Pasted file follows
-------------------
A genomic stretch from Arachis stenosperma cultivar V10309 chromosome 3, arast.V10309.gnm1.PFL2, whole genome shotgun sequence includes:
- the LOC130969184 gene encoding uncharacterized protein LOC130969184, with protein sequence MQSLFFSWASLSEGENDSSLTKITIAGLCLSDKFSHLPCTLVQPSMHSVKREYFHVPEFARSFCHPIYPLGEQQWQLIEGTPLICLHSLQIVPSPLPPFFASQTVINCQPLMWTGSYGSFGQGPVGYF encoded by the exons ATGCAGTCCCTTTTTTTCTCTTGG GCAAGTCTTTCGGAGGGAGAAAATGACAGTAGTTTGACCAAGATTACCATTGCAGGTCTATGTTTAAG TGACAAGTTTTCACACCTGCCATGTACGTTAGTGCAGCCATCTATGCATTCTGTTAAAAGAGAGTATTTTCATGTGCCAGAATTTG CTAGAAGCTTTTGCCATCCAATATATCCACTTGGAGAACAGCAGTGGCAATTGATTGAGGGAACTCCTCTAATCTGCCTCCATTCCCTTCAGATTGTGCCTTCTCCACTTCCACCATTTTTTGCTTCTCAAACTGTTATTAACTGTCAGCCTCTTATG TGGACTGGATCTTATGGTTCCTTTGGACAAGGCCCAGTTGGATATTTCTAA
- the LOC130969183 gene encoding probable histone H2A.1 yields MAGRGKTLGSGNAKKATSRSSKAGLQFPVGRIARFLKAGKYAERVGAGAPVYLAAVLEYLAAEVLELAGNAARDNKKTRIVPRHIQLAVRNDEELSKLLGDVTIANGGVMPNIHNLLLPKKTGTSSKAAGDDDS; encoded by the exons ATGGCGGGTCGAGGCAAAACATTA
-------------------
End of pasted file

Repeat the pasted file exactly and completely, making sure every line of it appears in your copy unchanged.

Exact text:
A genomic stretch from Arachis stenosperma cultivar V10309 chromosome 3, arast.V10309.gnm1.PFL2, whole genome shotgun sequence includes:
- the LOC130969184 gene encoding uncharacterized protein LOC130969184, with protein sequence MQSLFFSWASLSEGENDSSLTKITIAGLCLSDKFSHLPCTLVQPSMHSVKREYFHVPEFARSFCHPIYPLGEQQWQLIEGTPLICLHSLQIVPSPLPPFFASQTVINCQPLMWTGSYGSFGQGPVGYF encoded by the exons ATGCAGTCCCTTTTTTTCTCTTGG GCAAGTCTTTCGGAGGGAGAAAATGACAGTAGTTTGACCAAGATTACCATTGCAGGTCTATGTTTAAG TGACAAGTTTTCACACCTGCCATGTACGTTAGTGCAGCCATCTATGCATTCTGTTAAAAGAGAGTATTTTCATGTGCCAGAATTTG CTAGAAGCTTTTGCCATCCAATATATCCACTTGGAGAACAGCAGTGGCAATTGATTGAGGGAACTCCTCTAATCTGCCTCCATTCCCTTCAGATTGTGCCTTCTCCACTTCCACCATTTTTTGCTTCTCAAACTGTTATTAACTGTCAGCCTCTTATG TGGACTGGATCTTATGGTTCCTTTGGACAAGGCCCAGTTGGATATTTCTAA
- the LOC130969183 gene encoding probable histone H2A.1 yields MAGRGKTLGSGNAKKATSRSSKAGLQFPVGRIARFLKAGKYAERVGAGAPVYLAAVLEYLAAEVLELAGNAARDNKKTRIVPRHIQLAVRNDEELSKLLGDVTIANGGVMPNIHNLLLPKKTGTSSKAAGDDDS; encoded by the exons ATGGCGGGTCGAGGCAAAACATTA